CNN’s Carol Costello recently scoffed on-air about the so-called “war on Christmas,” belittling a rival network – and, by extension, any CNN viewers – for taking it seriously.
Maybe she’s right. Maybe there is no “war on Christmas.”
But maybe that’s just because it’s really a much broader fight than that, and Christmas is only one high-profile front.
Certainly, Costello is totally out to lunch if she doesn’t think Christians in this country have had to fight to keep from having the “Christ” taken out of Christmas – and Christmas being taken out of the public square. For years, Christmas displays have been removed from courthouse squares and retailers, and others have tried to phase out “Merry Christmas” in favor of “Happy Holidays.” Goodness knows, it’s better to offend the country’s Christians than anyone else!
The Fort Worth (Tex.) Star-Telegram reported that the attorney for that city’s school district “sent a memo to staff explaining that students should not be allowed to exchange gifts or ‘distribute personal holiday messages’ during class.” Oh, and Santa Claus can’t visit classrooms. And you can’t have little classroom Christmas parties – unless they “serve an appropriate instructional purpose.” Huh?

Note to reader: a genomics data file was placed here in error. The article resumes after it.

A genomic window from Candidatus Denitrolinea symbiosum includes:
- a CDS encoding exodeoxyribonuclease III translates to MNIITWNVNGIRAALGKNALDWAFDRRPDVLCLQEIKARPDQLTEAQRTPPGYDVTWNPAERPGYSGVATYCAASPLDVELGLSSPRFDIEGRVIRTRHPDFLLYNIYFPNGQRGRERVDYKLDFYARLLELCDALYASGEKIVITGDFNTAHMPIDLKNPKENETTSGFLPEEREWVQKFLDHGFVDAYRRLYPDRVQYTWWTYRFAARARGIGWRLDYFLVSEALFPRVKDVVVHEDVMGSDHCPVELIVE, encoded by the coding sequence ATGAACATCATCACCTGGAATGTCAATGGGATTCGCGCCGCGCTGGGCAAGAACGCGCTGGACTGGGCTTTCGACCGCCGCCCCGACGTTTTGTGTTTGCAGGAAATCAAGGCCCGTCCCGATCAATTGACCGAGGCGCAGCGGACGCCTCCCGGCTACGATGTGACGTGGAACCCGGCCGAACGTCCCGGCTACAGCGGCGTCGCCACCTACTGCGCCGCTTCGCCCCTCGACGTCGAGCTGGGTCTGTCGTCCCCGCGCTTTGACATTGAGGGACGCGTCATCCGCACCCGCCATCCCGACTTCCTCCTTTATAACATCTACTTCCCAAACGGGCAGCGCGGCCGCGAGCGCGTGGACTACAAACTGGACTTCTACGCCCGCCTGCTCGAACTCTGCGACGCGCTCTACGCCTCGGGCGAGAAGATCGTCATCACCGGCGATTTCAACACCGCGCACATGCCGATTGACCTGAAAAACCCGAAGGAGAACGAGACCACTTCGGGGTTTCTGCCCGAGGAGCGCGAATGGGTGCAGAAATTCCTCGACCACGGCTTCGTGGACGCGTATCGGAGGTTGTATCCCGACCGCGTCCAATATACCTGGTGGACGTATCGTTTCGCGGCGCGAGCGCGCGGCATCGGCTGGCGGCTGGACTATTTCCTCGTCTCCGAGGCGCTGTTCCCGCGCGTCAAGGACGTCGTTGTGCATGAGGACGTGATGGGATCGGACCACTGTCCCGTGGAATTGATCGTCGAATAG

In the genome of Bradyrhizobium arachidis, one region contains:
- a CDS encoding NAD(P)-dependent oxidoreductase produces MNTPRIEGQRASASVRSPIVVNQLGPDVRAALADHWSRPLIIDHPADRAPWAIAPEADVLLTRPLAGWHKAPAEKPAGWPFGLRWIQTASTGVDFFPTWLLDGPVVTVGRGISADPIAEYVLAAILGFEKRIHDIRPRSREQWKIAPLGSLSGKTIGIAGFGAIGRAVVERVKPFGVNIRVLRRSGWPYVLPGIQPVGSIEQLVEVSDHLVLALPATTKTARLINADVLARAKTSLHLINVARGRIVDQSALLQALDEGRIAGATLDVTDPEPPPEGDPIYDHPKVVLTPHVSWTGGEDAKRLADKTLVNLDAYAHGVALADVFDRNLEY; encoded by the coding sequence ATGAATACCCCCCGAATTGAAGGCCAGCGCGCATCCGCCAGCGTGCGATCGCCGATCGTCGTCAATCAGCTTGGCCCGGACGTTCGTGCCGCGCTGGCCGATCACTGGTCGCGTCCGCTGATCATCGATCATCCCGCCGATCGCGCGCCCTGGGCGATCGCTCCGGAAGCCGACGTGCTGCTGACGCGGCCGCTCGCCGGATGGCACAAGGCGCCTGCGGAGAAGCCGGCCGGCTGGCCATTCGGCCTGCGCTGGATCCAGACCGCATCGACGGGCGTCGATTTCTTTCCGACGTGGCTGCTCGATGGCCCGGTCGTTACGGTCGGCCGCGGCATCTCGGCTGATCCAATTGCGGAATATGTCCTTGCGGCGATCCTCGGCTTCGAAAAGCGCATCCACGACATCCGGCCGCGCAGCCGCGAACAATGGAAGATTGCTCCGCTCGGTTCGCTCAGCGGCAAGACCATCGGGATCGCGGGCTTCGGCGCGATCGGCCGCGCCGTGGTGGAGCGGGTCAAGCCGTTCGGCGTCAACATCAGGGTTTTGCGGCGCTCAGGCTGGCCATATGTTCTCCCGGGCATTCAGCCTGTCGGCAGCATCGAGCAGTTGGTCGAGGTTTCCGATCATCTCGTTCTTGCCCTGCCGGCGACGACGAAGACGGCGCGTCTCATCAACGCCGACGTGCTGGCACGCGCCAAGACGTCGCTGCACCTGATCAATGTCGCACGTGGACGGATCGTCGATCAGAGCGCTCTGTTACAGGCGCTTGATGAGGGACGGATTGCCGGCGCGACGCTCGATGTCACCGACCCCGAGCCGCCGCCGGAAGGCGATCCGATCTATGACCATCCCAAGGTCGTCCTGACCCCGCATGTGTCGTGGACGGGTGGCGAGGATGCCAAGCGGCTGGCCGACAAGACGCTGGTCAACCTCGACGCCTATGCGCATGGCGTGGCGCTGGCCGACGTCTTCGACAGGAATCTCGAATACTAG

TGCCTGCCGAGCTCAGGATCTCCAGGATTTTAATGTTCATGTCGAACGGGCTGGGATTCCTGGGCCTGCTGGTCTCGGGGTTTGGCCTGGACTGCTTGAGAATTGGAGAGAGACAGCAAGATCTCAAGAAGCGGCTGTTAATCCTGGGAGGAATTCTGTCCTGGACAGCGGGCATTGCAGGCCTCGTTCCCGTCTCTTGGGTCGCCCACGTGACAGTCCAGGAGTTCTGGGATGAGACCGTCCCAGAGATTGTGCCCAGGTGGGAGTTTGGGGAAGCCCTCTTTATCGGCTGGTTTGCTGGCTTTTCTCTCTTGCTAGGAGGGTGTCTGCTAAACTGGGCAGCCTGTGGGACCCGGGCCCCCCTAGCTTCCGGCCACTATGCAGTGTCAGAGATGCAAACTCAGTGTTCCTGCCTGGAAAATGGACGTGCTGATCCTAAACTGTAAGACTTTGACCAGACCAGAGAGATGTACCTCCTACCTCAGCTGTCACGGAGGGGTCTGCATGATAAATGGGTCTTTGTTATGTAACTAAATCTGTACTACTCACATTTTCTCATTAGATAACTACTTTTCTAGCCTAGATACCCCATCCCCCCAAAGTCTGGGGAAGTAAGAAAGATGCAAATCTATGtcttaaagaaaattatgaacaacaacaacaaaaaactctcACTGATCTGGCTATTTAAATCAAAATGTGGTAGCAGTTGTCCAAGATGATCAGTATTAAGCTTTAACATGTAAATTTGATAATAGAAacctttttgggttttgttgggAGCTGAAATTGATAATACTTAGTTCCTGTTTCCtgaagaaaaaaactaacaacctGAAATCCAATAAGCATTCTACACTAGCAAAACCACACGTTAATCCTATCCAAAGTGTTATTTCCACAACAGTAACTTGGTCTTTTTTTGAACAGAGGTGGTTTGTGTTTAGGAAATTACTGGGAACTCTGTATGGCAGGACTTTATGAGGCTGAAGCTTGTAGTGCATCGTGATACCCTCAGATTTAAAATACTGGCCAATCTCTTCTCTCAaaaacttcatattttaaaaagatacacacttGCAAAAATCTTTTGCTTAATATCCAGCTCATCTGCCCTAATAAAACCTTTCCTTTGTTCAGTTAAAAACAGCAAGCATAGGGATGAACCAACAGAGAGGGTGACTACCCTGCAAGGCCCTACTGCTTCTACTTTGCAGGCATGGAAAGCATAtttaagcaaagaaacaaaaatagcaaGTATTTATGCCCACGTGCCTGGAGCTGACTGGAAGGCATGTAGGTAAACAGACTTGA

They’ve also tried to rename Christmas trees – such as in Rhode Island, where Gov. Lincoln Chafee is defiantly calling the Statehouse adornment a “holiday tree.” As if the sprites of the forest had started the tradition.
At the same time, the Obama administration – which hasn’t missed a Muslim holy day, but issued an Earth Day statement on Good Friday and pretty much ignored Easter – was more than happy to lust after a Christmas tree tax this year until a public backlash prevented it. Notice, when it’s about taxes, it’s “Christmas.”
So, yes, it’s been a struggle to keep Christmas in public.
Maybe it’s not a “war on Christmas” because the other side is losing. Hmmm ...
Yet, anti-Christian bias isn’t limited to Christmas. There are many examples to be found – the media’s treatment of Christian candidates, and the education establishment’s unbridled (and unconstitutional) horror that a valedictorian might let the word “God” slip out at gradation, for instance.
One recent phenomenon is the derision of National Football League quarterback Tim Tebow for his prayerful one-knee stance after big plays and games. There’s even a word for it: “Tebowing.” Rival players have openly mocked it after their own big plays without consequence. At the same time, an NFL player was recently fined for mocking another player for having shot himself in the leg. So, a fine for ridiculing a shooting incident, but not for mocking someone bent in Christian prayer.
As sportswriter Jen Floyd Engel noted last month, what if Tebow were a Muslim – and was bowing to Mecca after a touchdown, and another player made fun of it on camera?
“I know what would happen. All hell would break loose,” Engel wrote. “And there would be apologies. Oh, Lord, would there be apologies – by players, by coaches, possibly by ownership with a tiny chance of a statement from NFL commish Roger Goodell.
“You cannot mock Muslim faith, not in this country, not anywhere really.”
She’s right. There is a double standard.
War? Maybe, maybe not. But when they keep coming at you from every angle, you start to wonder.